Again, you have to bring down a bunch of tentacles while avoiding running out of flight energy and losing a ton of health falling into the purple stuff, and the second phase is when you begin to realize that the towers are just far enough away from each other that a simple mistake can cause you to run out of flight energy when you’re so close to the next tower that Rodea could reach out and touch it with his hand. Once the tentacles are dealt with, you get sucked back inside and have to repeat the “shoot the glowy bits without touching anything” bit of the fight. Finishing that gets you to the third phase of the fight, which is where the badness is cranked up to 11 and the knob torn off. Not only does the boss electrify towers you’re aiming at, but he periodically shoots a giant laser that creates a shockwave you have to be at a certain height to avoid. This means wasting flight energy moving up instead of toward the next tower while trying to hit yet another batch of moving tentacles from just the right angle so the game actually recognizes the hit. Once you’ve lucked your way past this part, you get sucked in yet again for the final bit of “shoot the glowy bits without touching anything,” completely identical to the last two.
Then the final part of the boss fight starts, where a weak point opens up in its chest and a ton of debris comes flying at you. There’s health you have to aim at to reach his weak point, and you have to time this to avoid his completely random and unnecessary chest laser that can kill you in one hit even if you’ve upgraded your health. Seriously. Once you’ve—again—lucked your way past this part and hit his chest, the boss fight finally ends. You don’t feel relief. No, you can only wonder what possessed anyone to put the towers so far apart when they added the flight energy mechanic. Or who thought to include a one-hit kill beam in the final stage of an already tedious boss fight (remember, if you lose all your lives to this thing, you’re starting the whole boss fight over again rather than starting at the latest phase). It’s just not fun. It’s the absolute worst elements of Rodea being put front and center for no conceivable reason, and the entire game suffers for it. My opinion of the game had already been tarnished by this point thanks to level 19, level 21 and the freezes, but I was still wavering between a good review and a bad review. It wasn’t until I spent all night fighting with the last boss and swearing at the tiny 2DS screen that I realized that this game has moments too painful to be a “good game.” It’s close to being a flawed gem, but it just isn’t, and the way it suddenly disregards everything that made its mid-game stages wonderful makes it absolutely devastating. A potentially amazing game was lost here.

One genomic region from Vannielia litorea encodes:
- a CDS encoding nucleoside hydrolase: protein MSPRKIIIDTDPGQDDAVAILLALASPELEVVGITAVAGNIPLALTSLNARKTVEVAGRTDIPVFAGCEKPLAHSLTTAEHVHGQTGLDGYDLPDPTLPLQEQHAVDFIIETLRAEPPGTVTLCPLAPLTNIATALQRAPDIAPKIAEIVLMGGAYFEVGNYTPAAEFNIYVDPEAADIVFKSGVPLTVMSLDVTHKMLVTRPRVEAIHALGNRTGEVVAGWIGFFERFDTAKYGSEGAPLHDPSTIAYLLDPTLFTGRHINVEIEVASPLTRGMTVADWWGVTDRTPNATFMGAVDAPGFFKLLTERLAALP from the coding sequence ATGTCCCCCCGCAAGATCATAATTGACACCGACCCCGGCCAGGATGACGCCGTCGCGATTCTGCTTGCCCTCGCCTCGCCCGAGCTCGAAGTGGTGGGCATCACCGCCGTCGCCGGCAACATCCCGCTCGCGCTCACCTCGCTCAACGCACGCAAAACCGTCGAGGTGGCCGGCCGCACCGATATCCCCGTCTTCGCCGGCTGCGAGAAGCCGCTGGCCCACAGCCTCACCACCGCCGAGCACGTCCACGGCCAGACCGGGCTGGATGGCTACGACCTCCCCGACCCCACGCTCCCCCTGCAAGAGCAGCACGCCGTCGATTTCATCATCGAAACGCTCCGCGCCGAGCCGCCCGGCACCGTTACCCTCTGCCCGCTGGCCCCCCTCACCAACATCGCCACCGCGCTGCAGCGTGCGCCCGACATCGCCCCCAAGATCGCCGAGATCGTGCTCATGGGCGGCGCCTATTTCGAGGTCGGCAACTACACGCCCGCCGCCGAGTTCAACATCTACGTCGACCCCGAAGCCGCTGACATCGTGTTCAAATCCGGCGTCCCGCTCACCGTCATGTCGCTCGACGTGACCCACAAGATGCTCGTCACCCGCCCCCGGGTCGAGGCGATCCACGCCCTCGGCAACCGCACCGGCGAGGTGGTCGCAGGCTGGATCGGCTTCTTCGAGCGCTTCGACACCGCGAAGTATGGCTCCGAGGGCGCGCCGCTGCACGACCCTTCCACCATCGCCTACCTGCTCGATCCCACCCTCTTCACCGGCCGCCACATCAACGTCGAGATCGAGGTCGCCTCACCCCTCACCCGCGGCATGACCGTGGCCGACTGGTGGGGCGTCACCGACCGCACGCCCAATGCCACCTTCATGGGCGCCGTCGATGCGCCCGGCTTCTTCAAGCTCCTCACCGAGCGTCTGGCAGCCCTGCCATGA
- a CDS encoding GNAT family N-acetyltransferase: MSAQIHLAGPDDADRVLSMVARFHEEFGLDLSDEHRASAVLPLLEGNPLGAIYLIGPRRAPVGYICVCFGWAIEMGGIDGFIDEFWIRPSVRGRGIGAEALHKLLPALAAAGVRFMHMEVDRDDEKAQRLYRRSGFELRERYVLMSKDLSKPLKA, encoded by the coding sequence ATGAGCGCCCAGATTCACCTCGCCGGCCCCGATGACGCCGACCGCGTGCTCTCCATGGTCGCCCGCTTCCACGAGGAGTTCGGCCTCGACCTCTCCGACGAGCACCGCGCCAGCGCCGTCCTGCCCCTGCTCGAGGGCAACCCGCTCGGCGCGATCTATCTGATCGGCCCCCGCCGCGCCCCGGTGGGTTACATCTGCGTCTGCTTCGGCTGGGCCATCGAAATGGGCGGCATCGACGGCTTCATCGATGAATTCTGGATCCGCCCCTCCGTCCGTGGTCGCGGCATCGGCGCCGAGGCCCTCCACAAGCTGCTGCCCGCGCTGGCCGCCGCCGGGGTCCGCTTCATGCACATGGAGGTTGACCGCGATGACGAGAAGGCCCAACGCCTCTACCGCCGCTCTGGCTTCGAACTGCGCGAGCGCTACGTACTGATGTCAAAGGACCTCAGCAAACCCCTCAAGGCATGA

Bugs, and some weird dialogue at the end
Obviously we have the two 2DS freezes that required a hard reset. That’s definitely a piece of ugliness that goes in the “bug” category. There’s also the visual bug in the picture above where this weird corrupted version of the map sprite would show up. That’s about it for bugs, though, and what I really want to talk about is some weird dialogue that takes place during the final boss (because obviously it’s not painful enough already). Said boss spends a great portion of the fight screaming for his daughter, and that would be fine given his less than stellar treatment of her, but then Rodea goes, “Has his heart been overcome by his desires?” That’s a direct quote, and it reframes his screams to be super incest-y. I’d love for this to just be a poor translation, or for me to be reading too much into it, but I lack the requisite language knowledge to determine this for myself. All I know is that the line doesn’t fit at all with the rest of the game, and that makes it bad writing no matter the case.
Graphics are one of the few things that differ between the versions, with the Wii and 3DS versions being really bright and cheery and the Wii U version having a bunch of strange filters applied that make the game look much darker and less colorful. However, the 3DS version also suffers from significant pop-in, with enemies and faraway buildings/landscape features only appearing when you get close enough. This never affected the gameplay, but it’s nevertheless a bit of ugliness. Both the 3DS version and Wii U version (though I’m going off of what I’ve heard of the latter rather than firsthand experience) also suffer from sudden frame rate drops. The 3DS version definitely dipped down into what I’d guess is around 15 frames per second in the more action packed scenes, and even the less busy scenes couldn’t be running at anything above 30. It’s bearable most of the time, but that’s coming from someone who’s played really taxing PC games at low frame rates before and learned to deal with that kind of problem. Your mileage may obviously vary.
The music’s good, too
The calmer, more cheery parts of the soundtrack remind me a great deal of the music in MegaMan Legends (yet again) when you’re wandering around that game’s city. When the action starts to ramp up in Rodea, however, the music is more reminiscent of the upbeat electronic stuff in Freedom Planet, which is also very good. I really have nothing but good things to say about the soundtrack.